Dave Schweisguth in a Bottle

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Rails’ named routes considered helpful

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The current Rails best practice is to use RESTful routes. One nice thing about a RESTful route is that it comes with a name. Similarly, :member and :collection routes are automatically named. But sometimes you need a plain old arbitrary route, which you can then name or not as you wish. It may seem like overkill to give every route a name, especially if the route is referred to infrequently in templates. But there’s another place where you’re virtually guaranteed to need that named route again: in tests.

Suppose your application’s home page needs to link to an about page. As with any other feature, we write the spec first (here using Webrat):

describe RootController do
  describe '#index' do
    get :index
    response.should have_selector 'a', :href => root_about, :content => 'About'

Next, implement the view. Perhaps we started with this easy specification and this is the entire contents of index.html.erb:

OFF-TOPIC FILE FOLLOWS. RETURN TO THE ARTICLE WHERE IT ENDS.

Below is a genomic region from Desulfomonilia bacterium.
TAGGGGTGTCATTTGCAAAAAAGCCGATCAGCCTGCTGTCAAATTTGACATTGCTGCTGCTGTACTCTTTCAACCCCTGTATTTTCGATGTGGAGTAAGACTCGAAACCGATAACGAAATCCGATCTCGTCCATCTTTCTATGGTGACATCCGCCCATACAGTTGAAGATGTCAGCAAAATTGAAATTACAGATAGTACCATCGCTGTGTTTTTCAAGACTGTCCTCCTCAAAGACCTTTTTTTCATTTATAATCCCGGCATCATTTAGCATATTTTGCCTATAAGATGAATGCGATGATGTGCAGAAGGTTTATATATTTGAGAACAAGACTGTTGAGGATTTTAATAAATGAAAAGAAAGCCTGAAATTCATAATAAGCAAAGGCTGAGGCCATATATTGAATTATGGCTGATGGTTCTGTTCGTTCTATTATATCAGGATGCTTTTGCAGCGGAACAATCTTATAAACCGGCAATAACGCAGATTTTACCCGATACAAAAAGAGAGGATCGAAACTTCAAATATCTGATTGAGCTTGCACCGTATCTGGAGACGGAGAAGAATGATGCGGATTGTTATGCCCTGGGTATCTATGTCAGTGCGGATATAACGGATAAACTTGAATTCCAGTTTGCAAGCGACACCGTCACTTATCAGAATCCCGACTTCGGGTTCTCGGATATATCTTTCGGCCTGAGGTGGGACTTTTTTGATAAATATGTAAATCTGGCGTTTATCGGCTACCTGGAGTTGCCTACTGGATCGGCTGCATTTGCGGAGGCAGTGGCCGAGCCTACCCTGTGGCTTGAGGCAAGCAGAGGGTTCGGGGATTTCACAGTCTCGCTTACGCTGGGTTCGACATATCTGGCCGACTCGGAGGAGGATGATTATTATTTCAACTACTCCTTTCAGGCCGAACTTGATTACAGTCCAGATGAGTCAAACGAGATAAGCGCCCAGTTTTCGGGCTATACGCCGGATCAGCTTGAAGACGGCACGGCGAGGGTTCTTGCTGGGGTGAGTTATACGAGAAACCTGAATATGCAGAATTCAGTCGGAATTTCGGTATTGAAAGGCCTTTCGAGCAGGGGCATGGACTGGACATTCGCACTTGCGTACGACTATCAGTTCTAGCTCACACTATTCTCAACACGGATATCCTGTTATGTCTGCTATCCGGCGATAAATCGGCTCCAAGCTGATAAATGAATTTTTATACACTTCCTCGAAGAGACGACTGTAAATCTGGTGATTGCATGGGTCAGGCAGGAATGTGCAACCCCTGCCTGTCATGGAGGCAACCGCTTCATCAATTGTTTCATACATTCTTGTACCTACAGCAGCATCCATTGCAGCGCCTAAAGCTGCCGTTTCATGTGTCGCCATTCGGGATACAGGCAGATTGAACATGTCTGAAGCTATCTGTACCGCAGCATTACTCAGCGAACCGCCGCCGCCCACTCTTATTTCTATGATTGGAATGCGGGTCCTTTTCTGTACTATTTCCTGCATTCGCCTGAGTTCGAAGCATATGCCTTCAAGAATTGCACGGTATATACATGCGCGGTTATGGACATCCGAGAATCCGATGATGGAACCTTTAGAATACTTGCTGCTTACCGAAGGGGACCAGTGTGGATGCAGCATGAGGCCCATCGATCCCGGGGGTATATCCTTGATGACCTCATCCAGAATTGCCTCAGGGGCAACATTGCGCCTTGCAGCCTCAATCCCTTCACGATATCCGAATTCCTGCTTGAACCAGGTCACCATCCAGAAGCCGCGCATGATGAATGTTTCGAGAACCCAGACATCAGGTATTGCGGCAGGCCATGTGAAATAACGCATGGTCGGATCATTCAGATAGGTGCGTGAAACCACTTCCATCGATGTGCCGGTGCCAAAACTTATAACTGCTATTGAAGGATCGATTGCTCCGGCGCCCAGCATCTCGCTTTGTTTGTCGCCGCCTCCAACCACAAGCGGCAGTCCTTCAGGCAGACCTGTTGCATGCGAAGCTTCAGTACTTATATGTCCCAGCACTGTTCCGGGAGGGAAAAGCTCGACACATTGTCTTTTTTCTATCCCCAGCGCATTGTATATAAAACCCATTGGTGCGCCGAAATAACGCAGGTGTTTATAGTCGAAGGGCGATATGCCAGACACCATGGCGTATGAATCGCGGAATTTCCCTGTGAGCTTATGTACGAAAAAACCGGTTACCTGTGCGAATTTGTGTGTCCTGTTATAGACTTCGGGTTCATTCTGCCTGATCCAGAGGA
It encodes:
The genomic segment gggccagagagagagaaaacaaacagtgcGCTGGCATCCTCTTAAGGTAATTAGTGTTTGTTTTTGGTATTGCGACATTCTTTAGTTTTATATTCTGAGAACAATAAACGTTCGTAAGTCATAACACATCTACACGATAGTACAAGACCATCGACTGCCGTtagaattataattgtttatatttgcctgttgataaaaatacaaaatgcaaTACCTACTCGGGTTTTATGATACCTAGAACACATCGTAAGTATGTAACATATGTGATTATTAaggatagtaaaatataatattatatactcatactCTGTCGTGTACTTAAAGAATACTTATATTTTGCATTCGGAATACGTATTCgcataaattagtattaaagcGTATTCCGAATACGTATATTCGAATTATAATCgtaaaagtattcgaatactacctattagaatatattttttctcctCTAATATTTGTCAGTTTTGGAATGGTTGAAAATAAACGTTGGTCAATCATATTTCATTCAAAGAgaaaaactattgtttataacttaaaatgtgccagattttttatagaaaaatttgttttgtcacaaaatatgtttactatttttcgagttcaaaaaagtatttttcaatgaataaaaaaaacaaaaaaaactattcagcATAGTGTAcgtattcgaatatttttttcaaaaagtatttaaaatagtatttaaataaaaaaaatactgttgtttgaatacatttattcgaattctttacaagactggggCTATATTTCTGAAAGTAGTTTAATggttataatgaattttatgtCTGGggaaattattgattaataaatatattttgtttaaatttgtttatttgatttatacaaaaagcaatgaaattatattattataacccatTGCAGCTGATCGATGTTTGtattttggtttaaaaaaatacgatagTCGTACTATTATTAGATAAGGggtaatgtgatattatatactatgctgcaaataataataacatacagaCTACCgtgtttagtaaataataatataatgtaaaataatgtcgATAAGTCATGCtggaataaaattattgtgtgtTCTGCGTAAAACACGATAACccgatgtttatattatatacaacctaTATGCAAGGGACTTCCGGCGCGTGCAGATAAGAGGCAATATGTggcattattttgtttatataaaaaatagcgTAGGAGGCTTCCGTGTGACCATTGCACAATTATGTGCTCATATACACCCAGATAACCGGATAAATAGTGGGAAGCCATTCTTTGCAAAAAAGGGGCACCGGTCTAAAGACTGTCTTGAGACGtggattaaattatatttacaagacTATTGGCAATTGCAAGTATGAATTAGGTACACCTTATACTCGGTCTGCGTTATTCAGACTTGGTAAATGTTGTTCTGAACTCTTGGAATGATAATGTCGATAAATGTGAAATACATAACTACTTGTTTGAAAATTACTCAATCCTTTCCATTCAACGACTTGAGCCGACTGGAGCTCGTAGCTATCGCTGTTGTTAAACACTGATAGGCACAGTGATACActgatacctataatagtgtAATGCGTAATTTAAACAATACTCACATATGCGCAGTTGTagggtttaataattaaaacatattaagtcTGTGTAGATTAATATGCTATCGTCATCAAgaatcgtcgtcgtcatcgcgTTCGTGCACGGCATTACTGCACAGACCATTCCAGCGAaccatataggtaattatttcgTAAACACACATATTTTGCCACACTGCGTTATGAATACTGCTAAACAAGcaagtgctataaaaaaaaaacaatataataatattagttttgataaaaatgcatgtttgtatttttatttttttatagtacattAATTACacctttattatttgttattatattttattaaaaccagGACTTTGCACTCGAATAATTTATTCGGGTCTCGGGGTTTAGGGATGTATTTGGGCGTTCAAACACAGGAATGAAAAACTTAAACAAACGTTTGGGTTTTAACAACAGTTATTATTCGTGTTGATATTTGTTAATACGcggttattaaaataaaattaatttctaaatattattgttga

<%= link_to 'About', root_about %>

Not only is this much nicer than :controller and :action, it relieves us of having to specify twice (once in the template and once in the spec) what the route is to. Duplication eliminated before we’ve even implemented the route! To finish the thought, here’s the actual route, in routes.rb:

get 'about' => 'root#about', :as => root_about

Not a surprising choice, but we might have chosen any URL we liked without redoing any of the work we’d already done, as long as we kept the name.

Of course this applies to all routes, RESTful or not, and it need not apply only to view specs. Use named routes anywhere in your tests that you might have written out the URL. Except in routing specs, of course.


Written by dschweisguth

May 11, 2011 at 08:36

Posted in Programming, Rails, Ruby, Testing

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